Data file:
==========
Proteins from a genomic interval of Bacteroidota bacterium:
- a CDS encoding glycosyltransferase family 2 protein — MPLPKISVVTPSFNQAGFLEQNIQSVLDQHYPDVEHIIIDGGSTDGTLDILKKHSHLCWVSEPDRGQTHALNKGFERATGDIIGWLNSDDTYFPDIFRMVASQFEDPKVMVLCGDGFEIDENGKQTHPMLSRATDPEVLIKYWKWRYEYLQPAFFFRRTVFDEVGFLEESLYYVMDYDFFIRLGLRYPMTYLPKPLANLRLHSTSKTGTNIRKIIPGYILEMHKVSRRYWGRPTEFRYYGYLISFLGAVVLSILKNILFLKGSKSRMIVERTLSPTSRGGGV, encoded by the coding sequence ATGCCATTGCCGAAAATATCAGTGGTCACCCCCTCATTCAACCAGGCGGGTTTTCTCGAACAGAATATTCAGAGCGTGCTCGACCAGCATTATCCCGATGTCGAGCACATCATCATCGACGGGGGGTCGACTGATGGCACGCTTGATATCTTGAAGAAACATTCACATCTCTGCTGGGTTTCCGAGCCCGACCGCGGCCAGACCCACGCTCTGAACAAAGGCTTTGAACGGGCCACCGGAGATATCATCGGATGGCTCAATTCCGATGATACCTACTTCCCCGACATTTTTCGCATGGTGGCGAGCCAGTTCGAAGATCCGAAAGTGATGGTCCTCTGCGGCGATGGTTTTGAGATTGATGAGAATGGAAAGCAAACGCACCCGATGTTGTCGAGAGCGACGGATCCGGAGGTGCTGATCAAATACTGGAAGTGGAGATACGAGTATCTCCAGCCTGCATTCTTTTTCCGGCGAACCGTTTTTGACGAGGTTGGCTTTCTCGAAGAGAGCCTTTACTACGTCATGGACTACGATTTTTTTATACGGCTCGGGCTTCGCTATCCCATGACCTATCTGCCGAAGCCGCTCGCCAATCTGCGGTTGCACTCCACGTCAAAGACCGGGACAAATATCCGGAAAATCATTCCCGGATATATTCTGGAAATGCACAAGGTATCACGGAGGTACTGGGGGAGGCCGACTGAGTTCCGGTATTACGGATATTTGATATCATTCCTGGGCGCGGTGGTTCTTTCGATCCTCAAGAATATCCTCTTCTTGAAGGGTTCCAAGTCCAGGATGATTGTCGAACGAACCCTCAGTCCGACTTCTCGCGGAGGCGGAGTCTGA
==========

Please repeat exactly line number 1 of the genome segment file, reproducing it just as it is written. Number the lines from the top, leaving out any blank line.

Proteins from a genomic interval of Bacteroidota bacterium: